One skilled in the art will appreciate that in addition to the aluminum versus copper material cost savings, a weight savings for an electrical cable with aluminum conductors installed upon a radio tower is especially significant, as an overall weight savings enables a corresponding reduction in the overall design load of the antenna/transceiver systems installed upon the radio tower/support structure. Further, the improved bending characteristics of the flexible electrical power cable may simplify installation in close quarters and/or in remote locations such as atop radio towers where conventional bending tools may not be readily available and/or easily applied. Finally, because complex stranding structures which attempt to substitute the solid cylindrical conductor with a woven multi-strand conductor structure to improve the bend radius of conventional circular cross section electrical power cables may be eliminated, required manufacturing process steps may be reduced and quality control simplified.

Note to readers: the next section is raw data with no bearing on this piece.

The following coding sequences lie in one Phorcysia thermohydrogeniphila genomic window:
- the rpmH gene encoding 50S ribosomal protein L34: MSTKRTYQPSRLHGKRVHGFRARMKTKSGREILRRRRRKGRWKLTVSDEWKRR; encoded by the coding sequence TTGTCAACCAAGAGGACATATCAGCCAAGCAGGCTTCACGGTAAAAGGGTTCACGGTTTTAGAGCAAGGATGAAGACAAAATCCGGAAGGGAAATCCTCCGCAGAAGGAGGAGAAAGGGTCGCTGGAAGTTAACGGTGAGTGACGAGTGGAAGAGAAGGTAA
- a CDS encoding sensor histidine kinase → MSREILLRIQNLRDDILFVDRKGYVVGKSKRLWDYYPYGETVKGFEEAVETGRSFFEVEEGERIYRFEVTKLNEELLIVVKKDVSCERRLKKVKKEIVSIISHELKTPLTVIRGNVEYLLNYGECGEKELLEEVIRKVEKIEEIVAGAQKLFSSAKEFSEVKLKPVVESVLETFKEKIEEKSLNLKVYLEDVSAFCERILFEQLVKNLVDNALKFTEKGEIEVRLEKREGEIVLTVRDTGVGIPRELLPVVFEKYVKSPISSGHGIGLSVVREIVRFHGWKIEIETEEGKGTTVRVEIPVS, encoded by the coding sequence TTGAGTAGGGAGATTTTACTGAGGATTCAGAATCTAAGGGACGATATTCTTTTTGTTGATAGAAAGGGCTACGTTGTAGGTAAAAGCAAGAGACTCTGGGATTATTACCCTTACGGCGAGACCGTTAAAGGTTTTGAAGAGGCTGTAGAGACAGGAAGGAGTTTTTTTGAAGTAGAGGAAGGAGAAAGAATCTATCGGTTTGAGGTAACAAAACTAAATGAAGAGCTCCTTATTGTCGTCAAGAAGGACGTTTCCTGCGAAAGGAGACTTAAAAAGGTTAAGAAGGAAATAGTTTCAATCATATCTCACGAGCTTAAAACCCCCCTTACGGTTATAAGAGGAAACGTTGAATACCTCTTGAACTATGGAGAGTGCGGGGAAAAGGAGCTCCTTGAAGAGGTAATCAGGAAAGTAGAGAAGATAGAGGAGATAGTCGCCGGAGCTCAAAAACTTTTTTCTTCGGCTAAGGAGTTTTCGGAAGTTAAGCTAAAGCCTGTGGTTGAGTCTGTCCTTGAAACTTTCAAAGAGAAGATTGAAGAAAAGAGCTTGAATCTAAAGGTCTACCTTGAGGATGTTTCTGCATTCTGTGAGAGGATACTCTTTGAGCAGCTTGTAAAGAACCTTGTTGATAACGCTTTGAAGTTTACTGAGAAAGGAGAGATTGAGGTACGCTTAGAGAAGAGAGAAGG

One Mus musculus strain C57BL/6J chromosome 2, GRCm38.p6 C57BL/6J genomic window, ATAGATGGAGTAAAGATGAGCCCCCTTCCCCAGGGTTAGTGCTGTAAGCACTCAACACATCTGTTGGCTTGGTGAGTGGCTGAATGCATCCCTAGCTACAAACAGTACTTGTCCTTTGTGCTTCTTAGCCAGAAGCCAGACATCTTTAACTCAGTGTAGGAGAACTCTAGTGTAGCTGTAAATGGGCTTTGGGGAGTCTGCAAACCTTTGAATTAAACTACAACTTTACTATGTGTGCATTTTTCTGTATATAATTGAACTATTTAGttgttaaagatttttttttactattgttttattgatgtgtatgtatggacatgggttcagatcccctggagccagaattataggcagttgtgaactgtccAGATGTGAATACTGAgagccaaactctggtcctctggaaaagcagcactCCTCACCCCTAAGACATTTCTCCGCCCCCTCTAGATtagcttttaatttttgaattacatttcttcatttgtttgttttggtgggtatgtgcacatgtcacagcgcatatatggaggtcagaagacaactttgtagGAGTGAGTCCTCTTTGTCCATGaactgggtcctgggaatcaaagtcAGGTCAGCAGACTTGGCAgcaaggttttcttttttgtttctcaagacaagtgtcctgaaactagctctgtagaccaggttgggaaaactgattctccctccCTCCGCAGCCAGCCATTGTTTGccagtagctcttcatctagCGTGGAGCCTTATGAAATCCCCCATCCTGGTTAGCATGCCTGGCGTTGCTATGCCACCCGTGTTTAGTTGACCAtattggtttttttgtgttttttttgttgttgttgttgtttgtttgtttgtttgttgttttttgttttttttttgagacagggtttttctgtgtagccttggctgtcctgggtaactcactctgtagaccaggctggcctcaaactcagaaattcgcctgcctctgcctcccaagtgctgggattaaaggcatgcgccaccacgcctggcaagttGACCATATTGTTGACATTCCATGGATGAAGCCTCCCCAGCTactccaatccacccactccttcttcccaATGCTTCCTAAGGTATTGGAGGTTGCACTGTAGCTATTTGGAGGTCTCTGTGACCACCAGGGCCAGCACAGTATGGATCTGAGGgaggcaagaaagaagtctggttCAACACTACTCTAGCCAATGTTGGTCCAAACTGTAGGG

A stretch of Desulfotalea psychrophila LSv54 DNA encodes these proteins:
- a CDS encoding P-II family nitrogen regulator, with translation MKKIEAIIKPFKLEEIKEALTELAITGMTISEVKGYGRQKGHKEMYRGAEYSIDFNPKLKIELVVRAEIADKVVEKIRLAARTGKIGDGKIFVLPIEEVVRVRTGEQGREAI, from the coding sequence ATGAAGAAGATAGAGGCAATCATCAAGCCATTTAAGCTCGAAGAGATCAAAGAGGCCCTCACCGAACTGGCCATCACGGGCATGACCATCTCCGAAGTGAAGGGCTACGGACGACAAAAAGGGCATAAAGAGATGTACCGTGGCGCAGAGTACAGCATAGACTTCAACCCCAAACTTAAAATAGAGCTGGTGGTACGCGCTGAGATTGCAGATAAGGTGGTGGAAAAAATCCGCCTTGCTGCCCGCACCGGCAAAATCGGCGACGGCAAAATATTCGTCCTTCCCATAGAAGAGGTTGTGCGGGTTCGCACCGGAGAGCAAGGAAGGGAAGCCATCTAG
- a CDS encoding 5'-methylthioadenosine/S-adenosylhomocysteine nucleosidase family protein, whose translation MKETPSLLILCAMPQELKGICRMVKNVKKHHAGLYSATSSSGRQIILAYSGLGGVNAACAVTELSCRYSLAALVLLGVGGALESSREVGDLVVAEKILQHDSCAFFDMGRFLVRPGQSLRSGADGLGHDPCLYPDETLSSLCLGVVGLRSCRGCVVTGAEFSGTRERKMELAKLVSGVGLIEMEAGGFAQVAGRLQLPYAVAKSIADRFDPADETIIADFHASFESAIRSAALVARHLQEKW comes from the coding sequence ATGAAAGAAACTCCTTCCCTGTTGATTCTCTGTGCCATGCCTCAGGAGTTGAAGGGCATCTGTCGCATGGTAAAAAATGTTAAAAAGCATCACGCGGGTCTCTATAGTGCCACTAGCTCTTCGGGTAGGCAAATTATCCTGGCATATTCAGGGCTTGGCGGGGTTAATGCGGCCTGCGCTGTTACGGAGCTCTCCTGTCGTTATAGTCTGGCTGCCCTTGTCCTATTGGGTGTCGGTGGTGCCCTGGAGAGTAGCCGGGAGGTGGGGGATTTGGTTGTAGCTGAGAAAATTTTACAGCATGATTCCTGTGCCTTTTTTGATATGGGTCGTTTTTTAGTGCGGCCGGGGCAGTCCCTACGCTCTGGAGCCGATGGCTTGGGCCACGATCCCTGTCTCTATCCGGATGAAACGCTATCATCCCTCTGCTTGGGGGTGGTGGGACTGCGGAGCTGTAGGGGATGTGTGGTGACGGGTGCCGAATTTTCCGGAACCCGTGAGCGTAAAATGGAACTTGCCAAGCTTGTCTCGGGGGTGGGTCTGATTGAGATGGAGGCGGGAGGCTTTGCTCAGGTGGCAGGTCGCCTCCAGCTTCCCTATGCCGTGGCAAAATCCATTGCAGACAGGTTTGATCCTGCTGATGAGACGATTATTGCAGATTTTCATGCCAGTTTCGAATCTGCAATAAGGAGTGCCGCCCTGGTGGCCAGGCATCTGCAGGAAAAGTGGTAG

The inventor has also recognized a further benefit of the invention with respect to handling the effects of a differential in the thermal coefficient of expansion encountered, for example, when aluminum conductors are terminated in steel or copper interconnection/termination structures. One skilled in the art will appreciate that when the cable 1 is terminated by clamping the stack 10 between the top and bottom, that is along the thin dimension of the flat cable, the thickness of the aluminum cable material across which a differential in thermal expansion coefficient relative to the interconnection/termination structure material will apply is reduced dramatically, compared to, for example, a conventional circular cross section cable.